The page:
Many genes have been shown to modulate longevity in the soil nematode Caenorhabditis elegans, and several recent studies have used RNAi technology to screen the entire C. elegans genome for aging-related genes. Using the data from these and other reports, we are taking a quantitative approach to determine the level of conservation of aging genes across diverse eukaryotic species. Since yeast and worms are separated by a greater evolutionary distance than worms and humans, gene-families that modulate longevity in both organisms may play a similar role in people.
In collaboration with Jim Thomas in the Department of Genome Sciences, we have identified putative yeast orthologs to the reported worm aging genes, where a worm aging gene is defined as corresponding to an RNAi clone that increases adult life span. In collaboration with Brian Kennedy in the Department of Biochemistry, we are now testing the role that each of these orthologs play in yeast aging. This is accomplished by measuring both replicative and chronological life span for the corresponding deletion mutant.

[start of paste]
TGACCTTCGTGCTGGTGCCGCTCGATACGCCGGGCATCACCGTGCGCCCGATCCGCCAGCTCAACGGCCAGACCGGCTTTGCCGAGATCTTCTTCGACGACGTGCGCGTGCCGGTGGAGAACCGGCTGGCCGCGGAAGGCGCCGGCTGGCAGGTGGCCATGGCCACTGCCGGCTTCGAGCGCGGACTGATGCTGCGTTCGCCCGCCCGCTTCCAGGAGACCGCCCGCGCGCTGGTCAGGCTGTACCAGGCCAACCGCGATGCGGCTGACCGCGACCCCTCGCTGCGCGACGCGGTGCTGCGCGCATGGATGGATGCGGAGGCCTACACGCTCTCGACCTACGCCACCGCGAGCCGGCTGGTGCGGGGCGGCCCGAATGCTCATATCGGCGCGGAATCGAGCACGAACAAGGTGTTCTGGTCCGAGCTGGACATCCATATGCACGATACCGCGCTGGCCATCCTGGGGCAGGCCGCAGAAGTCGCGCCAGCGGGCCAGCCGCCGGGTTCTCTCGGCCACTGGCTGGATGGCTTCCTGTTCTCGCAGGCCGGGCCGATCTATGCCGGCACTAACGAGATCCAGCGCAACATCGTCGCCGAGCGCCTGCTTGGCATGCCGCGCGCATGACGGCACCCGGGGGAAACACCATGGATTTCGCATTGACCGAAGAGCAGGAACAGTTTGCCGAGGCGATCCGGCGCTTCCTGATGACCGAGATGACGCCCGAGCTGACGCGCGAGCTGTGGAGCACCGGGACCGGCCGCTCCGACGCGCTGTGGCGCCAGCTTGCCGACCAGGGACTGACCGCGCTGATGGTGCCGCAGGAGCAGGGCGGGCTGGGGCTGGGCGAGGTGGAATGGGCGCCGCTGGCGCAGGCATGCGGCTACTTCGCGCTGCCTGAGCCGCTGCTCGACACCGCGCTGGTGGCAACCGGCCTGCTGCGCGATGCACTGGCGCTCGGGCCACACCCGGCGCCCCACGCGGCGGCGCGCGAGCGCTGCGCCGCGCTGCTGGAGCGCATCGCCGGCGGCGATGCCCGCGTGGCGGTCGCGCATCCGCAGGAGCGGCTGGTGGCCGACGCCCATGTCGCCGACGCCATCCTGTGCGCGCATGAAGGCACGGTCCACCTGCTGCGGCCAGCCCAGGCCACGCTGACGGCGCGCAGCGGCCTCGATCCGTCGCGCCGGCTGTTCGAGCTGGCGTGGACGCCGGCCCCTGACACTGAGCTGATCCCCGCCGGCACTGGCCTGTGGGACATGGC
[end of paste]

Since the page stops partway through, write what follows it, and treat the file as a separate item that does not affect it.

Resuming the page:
Although the studies with respect to chronological aging are still in progress, we have recently completed our analysis of the overlap between replicative aging in yeast and aging in C. elegans. The paper describing these data was published in the journal Genome Research. Two primary findings of this study are (1) quantitative evidence that genetic modifiers of longevity have been conserved between evolutionarily divergent species and (2) identification of 25 homolog pairs that similarly regulate aging in yeast and worms.
Future efforts will be devoted to characterizing the molecular mechanisms by which these conserved aging genes function to control longevity in invertebrate organisms and determining which have a similar role in mammalian aging. Through the Consortium for the Determination of Public Pathways Regulating Longevity, several mouse models corresponding to yeast/worm aging genes are being constructed and aging-related features are being characterized.